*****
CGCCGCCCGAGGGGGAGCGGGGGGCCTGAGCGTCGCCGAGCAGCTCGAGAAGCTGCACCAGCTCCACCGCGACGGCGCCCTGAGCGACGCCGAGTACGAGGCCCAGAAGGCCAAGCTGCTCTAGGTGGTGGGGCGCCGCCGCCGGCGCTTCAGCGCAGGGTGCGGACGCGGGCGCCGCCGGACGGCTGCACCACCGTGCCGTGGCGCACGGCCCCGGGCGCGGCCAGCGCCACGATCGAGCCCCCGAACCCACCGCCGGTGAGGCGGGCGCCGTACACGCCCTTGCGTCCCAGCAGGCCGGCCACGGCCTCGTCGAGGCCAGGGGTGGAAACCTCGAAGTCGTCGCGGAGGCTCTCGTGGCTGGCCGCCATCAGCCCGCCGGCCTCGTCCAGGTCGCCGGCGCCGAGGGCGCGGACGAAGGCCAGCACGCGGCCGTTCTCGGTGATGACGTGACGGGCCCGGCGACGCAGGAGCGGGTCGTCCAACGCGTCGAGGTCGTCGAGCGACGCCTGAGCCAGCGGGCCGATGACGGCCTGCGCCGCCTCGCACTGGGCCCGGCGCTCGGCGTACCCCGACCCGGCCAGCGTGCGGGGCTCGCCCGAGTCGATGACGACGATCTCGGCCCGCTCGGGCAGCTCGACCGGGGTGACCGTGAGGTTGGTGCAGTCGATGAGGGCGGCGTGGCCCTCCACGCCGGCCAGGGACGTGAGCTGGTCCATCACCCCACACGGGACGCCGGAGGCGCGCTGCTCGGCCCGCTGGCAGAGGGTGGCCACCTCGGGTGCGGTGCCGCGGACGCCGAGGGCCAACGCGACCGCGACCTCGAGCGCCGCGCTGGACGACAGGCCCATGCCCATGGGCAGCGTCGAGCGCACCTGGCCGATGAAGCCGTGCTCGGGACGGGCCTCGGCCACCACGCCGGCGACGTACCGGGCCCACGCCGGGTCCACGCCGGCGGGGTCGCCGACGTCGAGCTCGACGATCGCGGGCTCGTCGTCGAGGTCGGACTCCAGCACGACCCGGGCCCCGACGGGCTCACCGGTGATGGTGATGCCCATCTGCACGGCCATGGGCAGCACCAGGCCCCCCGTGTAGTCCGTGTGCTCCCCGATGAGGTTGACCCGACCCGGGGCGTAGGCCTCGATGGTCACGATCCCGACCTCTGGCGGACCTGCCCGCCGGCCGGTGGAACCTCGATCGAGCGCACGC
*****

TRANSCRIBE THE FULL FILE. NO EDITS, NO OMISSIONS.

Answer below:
CGCCGCCCGAGGGGGAGCGGGGGGCCTGAGCGTCGCCGAGCAGCTCGAGAAGCTGCACCAGCTCCACCGCGACGGCGCCCTGAGCGACGCCGAGTACGAGGCCCAGAAGGCCAAGCTGCTCTAGGTGGTGGGGCGCCGCCGCCGGCGCTTCAGCGCAGGGTGCGGACGCGGGCGCCGCCGGACGGCTGCACCACCGTGCCGTGGCGCACGGCCCCGGGCGCGGCCAGCGCCACGATCGAGCCCCCGAACCCACCGCCGGTGAGGCGGGCGCCGTACACGCCCTTGCGTCCCAGCAGGCCGGCCACGGCCTCGTCGAGGCCAGGGGTGGAAACCTCGAAGTCGTCGCGGAGGCTCTCGTGGCTGGCCGCCATCAGCCCGCCGGCCTCGTCCAGGTCGCCGGCGCCGAGGGCGCGGACGAAGGCCAGCACGCGGCCGTTCTCGGTGATGACGTGACGGGCCCGGCGACGCAGGAGCGGGTCGTCCAACGCGTCGAGGTCGTCGAGCGACGCCTGAGCCAGCGGGCCGATGACGGCCTGCGCCGCCTCGCACTGGGCCCGGCGCTCGGCGTACCCCGACCCGGCCAGCGTGCGGGGCTCGCCCGAGTCGATGACGACGATCTCGGCCCGCTCGGGCAGCTCGACCGGGGTGACCGTGAGGTTGGTGCAGTCGATGAGGGCGGCGTGGCCCTCCACGCCGGCCAGGGACGTGAGCTGGTCCATCACCCCACACGGGACGCCGGAGGCGCGCTGCTCGGCCCGCTGGCAGAGGGTGGCCACCTCGGGTGCGGTGCCGCGGACGCCGAGGGCCAACGCGACCGCGACCTCGAGCGCCGCGCTGGACGACAGGCCCATGCCCATGGGCAGCGTCGAGCGCACCTGGCCGATGAAGCCGTGCTCGGGACGGGCCTCGGCCACCACGCCGGCGACGTACCGGGCCCACGCCGGGTCCACGCCGGCGGGGTCGCCGACGTCGAGCTCGACGATCGCGGGCTCGTCGTCGAGGTCGGACTCCAGCACGACCCGGGCCCCGACGGGCTCACCGGTGATGGTGATGCCCATCTGCACGGCCATGGGCAGCACCAGGCCCCCCGTGTAGTCCGTGTGCTCCCCGATGAGGTTGACCCGACCCGGGGCGTAGGCCTCGATGGTCACGATCCCGACCTCTGGCGGACCTGCCCGCCGGCCGGTGGAACCTCGATCGAGCGCACGC